I’ve heard that “milkmen” used to bring milk to people’s houses, and that the milk was in glass bottles. All my life, milk has come in cardboard or plastic containers, and you have to go to the store to pick it up yourself.
S&H Green Stamps and Blue Chip Stamps are gone. I remember mom had a big drawer of them, and I’d scour the catalogs for the toys I wanted. (Mom would always end up getting something stupid though, like an appliance or something.)
Long before I was old enough to drive, gas station used to give away “premiums” with the purchase of a certain amount of gas. I liked the little plastic animals from Arco. (Ark-o, eh?) The 'rents had lots of glasses emblazoned with sports team logos. Dad had a complete set of Presidential Coins from Shell. I still have them. And they’d pump your gas, check your oil and fan belt, and clean your windscreen at the station for no additional charge.
When I was old enough to drive, dad let me use his Arco credit card. Those are long gone. Come to think of it, I don’t think there are any “gas cards” left. I think they’ve all become Visa or Mastercard.
I remember when Visa was called “BankAmericard”. There was a commercial during Christmas time whose jingle was set to Jingle Bells. “Something, something, something / Bank-A-aer-i-card!”
Remember those two cowboys on the Miller’s Outpost commercials? Does Miller’s Outpost still exist? I don’t think so.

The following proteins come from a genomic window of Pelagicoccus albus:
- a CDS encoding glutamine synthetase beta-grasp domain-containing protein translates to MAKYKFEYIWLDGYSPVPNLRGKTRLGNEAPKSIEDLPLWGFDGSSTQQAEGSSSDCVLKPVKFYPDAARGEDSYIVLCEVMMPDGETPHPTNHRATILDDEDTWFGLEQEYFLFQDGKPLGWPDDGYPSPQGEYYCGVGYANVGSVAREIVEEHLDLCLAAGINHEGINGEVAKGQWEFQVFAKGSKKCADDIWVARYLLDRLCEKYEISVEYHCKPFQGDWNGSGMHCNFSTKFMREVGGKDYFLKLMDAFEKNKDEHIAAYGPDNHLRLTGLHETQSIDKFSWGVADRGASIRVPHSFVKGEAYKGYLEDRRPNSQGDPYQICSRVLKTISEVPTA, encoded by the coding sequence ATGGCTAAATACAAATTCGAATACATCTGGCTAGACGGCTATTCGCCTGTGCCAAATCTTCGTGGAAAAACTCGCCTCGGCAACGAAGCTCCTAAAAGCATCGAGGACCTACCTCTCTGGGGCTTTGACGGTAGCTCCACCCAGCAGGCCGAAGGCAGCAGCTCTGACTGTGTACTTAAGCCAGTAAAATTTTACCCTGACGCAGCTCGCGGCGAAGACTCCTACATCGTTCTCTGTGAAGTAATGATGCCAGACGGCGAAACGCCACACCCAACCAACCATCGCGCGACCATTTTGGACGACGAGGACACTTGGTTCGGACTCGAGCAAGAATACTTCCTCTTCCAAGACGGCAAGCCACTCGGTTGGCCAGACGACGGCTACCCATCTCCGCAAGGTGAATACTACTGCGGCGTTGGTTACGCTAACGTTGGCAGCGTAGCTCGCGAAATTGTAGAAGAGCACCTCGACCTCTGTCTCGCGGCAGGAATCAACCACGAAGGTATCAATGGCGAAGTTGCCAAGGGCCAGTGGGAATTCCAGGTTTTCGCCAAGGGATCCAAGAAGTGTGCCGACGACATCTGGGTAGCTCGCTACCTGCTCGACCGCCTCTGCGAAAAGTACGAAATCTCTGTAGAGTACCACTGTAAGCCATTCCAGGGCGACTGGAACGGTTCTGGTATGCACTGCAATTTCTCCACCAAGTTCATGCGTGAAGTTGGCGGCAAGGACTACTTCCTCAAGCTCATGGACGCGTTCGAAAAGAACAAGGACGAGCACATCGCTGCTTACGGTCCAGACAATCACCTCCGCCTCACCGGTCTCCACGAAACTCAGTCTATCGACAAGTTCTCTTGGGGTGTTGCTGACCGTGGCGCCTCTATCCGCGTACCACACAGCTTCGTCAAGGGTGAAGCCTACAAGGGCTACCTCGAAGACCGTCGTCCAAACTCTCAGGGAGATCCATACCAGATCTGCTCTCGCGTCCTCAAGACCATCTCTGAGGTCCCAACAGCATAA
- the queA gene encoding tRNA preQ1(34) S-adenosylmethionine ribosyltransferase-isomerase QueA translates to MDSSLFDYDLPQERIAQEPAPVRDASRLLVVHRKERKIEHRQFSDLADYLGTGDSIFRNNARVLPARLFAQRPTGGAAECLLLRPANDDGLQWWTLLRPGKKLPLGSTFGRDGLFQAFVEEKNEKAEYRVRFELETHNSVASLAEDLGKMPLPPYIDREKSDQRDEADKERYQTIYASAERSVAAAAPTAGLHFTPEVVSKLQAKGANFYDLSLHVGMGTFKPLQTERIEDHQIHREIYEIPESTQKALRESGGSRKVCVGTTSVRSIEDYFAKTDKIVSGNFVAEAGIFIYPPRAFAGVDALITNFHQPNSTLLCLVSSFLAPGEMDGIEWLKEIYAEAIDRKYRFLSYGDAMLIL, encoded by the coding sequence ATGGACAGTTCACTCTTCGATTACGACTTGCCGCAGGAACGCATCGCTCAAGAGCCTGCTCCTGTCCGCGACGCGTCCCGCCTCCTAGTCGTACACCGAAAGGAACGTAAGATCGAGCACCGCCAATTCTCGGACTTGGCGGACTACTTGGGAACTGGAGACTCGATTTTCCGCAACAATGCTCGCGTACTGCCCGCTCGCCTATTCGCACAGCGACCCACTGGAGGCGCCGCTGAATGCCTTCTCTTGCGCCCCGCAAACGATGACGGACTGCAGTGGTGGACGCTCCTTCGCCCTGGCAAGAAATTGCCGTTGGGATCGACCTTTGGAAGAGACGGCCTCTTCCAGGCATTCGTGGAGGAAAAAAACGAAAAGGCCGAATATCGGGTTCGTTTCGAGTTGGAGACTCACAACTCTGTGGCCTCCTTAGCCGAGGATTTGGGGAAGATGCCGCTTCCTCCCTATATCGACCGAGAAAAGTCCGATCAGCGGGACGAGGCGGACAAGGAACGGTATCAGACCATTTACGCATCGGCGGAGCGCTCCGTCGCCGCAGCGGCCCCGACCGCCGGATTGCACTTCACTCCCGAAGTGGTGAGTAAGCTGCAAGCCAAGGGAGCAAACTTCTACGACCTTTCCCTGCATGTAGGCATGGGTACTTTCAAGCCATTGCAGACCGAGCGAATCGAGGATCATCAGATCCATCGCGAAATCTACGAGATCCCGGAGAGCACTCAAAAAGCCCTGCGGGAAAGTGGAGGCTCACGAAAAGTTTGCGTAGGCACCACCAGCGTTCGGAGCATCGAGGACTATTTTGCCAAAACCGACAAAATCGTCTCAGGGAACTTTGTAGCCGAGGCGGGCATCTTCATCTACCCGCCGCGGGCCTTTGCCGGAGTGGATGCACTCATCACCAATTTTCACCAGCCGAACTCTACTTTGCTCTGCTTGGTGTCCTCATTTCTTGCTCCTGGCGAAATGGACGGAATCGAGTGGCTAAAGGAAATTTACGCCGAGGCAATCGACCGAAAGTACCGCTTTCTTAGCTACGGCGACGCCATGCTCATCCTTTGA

When I was a kid, my Thingmaker and Strange Change Machine had hotplates in them. No more Strange Change Machines, and Thingmakers are now “lightbulb powered”. (I need to get some more “Strange Change” monsters. Should I store them as cubes, or expanded? Fortunately, I have plenty of Plastic Goop for the Thingmaker.)
There was an old white-haird man named Mr. Kelly who used to drive a three-wheeled bakery truck through the neighbourhood. Man, did I like to grab a chocolate-glazed raised doughnut on the way to school! Twenty cents.
And the ice cream trucks used to be presentable. Now they’re all beat-up hunks of junk.
Pup tents made of canvas, and held up by “tent poles” that were straight wooden poles. (Not that I’d use one now, what with my lightweight nylon tents with shock-corded poles; but I think about my old BSA tent from time to time. I traded it for in jr. high for a metal Hobie skateboard.)
When I was six (maybe five) I got a minibike. I haven’t seen one in a while. Most of the kids’ motos seem to be miniature motorcycles.
Speaking of bikes… Two-stroke engines. My friends used to mock my Yamahas when I’d pull up. “YIIIN, yinyinyinyinyinyin!”
Metal dashboards. My '66 MGB has a nice black crinkle-finish metal dash. Dad’s Japanese pickups had metal dashes. My '47 Willys CJ2A has a metal dash. But no, we must be kept safe. Padded dashes for everyone!